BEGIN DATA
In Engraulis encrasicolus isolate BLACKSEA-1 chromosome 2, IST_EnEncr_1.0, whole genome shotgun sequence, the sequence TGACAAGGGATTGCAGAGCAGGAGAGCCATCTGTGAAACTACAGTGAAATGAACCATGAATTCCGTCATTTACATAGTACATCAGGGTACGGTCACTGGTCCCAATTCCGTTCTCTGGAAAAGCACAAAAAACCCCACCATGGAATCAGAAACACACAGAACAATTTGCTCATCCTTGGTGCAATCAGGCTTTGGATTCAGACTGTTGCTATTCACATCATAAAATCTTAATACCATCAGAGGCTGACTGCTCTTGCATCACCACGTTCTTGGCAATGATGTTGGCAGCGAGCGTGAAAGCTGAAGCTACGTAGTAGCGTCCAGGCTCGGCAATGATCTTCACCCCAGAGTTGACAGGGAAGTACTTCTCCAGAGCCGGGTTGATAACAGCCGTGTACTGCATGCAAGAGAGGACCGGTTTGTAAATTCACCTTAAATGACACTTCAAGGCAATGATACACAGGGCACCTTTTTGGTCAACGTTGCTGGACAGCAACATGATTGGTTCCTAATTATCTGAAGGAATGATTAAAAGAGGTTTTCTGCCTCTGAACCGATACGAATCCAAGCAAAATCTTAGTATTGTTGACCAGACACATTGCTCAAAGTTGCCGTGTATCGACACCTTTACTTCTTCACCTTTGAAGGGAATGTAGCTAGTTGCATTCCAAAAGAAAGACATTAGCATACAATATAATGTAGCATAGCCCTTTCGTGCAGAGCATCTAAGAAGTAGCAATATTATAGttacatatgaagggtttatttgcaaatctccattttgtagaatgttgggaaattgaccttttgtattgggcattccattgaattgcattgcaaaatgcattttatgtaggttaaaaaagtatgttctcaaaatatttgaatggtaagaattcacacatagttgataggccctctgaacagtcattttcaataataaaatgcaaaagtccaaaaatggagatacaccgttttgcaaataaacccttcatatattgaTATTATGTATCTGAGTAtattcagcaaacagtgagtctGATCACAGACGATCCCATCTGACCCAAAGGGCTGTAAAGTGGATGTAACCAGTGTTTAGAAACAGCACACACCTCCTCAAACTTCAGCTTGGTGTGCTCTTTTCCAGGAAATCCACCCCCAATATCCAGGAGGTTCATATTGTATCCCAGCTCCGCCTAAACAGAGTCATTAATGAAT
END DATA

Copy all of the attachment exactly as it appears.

In Engraulis encrasicolus isolate BLACKSEA-1 chromosome 2, IST_EnEncr_1.0, whole genome shotgun sequence, the sequence TGACAAGGGATTGCAGAGCAGGAGAGCCATCTGTGAAACTACAGTGAAATGAACCATGAATTCCGTCATTTACATAGTACATCAGGGTACGGTCACTGGTCCCAATTCCGTTCTCTGGAAAAGCACAAAAAACCCCACCATGGAATCAGAAACACACAGAACAATTTGCTCATCCTTGGTGCAATCAGGCTTTGGATTCAGACTGTTGCTATTCACATCATAAAATCTTAATACCATCAGAGGCTGACTGCTCTTGCATCACCACGTTCTTGGCAATGATGTTGGCAGCGAGCGTGAAAGCTGAAGCTACGTAGTAGCGTCCAGGCTCGGCAATGATCTTCACCCCAGAGTTGACAGGGAAGTACTTCTCCAGAGCCGGGTTGATAACAGCCGTGTACTGCATGCAAGAGAGGACCGGTTTGTAAATTCACCTTAAATGACACTTCAAGGCAATGATACACAGGGCACCTTTTTGGTCAACGTTGCTGGACAGCAACATGATTGGTTCCTAATTATCTGAAGGAATGATTAAAAGAGGTTTTCTGCCTCTGAACCGATACGAATCCAAGCAAAATCTTAGTATTGTTGACCAGACACATTGCTCAAAGTTGCCGTGTATCGACACCTTTACTTCTTCACCTTTGAAGGGAATGTAGCTAGTTGCATTCCAAAAGAAAGACATTAGCATACAATATAATGTAGCATAGCCCTTTCGTGCAGAGCATCTAAGAAGTAGCAATATTATAGttacatatgaagggtttatttgcaaatctccattttgtagaatgttgggaaattgaccttttgtattgggcattccattgaattgcattgcaaaatgcattttatgtaggttaaaaaagtatgttctcaaaatatttgaatggtaagaattcacacatagttgataggccctctgaacagtcattttcaataataaaatgcaaaagtccaaaaatggagatacaccgttttgcaaataaacccttcatatattgaTATTATGTATCTGAGTAtattcagcaaacagtgagtctGATCACAGACGATCCCATCTGACCCAAAGGGCTGTAAAGTGGATGTAACCAGTGTTTAGAAACAGCACACACCTCCTCAAACTTCAGCTTGGTGTGCTCTTTTCCAGGAAATCCACCCCCAATATCCAGGAGGTTCATATTGTATCCCAGCTCCGCCTAAACAGAGTCATTAATGAAT